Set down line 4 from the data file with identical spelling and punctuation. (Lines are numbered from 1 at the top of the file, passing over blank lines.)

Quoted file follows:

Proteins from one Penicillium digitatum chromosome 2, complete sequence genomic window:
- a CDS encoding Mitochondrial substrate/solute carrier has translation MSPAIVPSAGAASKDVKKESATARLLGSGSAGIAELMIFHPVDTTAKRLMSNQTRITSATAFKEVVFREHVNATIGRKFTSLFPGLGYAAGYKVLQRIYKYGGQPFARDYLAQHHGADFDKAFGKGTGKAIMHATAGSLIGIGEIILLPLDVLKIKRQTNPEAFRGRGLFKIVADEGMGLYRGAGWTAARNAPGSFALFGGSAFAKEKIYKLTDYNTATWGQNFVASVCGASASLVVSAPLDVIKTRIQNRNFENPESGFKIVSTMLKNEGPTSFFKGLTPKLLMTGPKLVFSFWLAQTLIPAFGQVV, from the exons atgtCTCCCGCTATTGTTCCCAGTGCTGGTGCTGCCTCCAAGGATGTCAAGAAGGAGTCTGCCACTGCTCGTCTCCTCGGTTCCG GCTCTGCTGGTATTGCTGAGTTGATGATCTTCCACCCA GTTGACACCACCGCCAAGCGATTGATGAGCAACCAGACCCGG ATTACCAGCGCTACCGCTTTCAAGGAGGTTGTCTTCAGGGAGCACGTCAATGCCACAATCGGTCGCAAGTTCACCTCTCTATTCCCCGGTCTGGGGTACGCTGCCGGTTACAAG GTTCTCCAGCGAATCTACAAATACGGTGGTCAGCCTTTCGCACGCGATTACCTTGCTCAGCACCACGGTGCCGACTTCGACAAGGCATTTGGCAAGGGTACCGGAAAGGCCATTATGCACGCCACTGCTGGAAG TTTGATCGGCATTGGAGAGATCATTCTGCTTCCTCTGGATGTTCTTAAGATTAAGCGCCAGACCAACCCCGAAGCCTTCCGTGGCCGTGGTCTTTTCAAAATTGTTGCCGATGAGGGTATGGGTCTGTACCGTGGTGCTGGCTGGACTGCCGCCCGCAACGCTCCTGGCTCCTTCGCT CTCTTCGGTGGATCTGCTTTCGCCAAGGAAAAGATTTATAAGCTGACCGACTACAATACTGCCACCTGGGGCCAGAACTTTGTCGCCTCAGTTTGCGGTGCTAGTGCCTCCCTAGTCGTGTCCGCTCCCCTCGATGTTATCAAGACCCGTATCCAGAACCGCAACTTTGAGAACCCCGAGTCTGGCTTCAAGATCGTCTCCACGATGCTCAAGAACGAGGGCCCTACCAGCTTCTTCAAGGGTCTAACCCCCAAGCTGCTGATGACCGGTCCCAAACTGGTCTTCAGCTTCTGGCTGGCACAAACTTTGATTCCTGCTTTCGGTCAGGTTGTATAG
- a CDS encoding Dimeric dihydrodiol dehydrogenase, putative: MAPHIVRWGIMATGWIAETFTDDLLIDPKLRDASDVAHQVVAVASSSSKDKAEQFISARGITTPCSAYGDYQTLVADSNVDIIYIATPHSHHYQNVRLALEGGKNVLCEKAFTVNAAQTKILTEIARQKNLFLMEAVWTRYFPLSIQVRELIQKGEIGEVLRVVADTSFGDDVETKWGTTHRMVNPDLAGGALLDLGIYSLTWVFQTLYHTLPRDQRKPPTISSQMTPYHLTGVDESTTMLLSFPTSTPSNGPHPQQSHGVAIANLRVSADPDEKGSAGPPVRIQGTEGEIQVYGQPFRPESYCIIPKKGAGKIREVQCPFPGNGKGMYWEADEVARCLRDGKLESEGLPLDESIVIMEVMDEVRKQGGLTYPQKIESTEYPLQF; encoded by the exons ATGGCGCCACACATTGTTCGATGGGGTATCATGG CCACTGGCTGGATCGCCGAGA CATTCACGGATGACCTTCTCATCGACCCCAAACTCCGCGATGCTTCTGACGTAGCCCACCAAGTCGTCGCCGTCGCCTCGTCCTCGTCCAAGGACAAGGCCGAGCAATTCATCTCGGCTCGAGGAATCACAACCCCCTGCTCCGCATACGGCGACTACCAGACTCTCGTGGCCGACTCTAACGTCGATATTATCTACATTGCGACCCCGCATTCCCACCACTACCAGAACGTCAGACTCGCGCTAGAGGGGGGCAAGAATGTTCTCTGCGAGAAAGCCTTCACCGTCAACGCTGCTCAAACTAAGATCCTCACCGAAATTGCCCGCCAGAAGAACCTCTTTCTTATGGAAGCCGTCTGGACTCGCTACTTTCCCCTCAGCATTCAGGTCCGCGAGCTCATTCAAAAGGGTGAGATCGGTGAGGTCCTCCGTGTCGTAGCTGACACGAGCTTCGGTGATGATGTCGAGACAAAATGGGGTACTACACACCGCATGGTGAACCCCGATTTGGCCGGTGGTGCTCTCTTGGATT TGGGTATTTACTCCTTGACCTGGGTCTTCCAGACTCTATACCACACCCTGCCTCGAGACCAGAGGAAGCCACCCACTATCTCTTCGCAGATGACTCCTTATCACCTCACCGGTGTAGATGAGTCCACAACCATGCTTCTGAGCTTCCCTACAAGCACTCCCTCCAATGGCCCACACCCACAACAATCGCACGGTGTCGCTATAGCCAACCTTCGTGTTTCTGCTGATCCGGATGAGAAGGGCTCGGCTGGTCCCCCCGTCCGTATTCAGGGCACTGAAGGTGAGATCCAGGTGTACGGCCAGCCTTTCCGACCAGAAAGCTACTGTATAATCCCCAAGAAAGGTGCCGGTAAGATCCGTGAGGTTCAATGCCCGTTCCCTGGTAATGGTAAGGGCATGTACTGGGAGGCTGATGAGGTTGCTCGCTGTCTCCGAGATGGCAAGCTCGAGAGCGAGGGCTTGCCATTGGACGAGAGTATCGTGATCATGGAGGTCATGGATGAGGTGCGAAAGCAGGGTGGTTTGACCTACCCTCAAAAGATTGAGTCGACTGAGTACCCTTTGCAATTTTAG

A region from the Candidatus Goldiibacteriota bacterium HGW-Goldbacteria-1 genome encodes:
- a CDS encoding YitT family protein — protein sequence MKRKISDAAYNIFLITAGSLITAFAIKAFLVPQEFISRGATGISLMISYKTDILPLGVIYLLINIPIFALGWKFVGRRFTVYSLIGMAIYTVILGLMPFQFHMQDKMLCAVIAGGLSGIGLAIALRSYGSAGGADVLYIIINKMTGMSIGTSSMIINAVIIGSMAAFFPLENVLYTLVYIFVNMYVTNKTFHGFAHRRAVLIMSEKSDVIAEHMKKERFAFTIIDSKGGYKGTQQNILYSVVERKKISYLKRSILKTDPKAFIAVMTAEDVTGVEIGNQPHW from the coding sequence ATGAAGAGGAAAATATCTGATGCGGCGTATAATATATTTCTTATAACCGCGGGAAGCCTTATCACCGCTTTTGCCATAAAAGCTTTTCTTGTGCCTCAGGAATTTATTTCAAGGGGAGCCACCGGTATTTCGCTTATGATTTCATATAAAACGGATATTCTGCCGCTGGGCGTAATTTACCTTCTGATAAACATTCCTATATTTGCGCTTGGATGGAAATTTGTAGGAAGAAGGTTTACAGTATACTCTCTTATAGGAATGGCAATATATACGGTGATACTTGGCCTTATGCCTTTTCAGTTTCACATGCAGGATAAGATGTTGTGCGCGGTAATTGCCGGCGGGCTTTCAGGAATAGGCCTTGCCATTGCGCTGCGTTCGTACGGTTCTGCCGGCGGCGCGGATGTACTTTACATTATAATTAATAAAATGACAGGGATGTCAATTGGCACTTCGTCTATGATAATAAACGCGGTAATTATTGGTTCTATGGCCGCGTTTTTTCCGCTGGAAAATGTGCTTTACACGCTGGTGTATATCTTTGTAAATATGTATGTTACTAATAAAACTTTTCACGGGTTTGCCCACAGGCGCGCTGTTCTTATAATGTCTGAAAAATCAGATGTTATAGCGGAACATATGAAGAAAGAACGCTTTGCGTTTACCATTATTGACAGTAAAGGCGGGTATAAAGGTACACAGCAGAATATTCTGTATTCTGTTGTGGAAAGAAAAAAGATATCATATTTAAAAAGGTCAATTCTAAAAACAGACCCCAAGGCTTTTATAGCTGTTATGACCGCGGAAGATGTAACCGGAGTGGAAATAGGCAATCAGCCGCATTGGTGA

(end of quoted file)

A region from the Candidatus Goldiibacteriota bacterium HGW-Goldbacteria-1 genome encodes: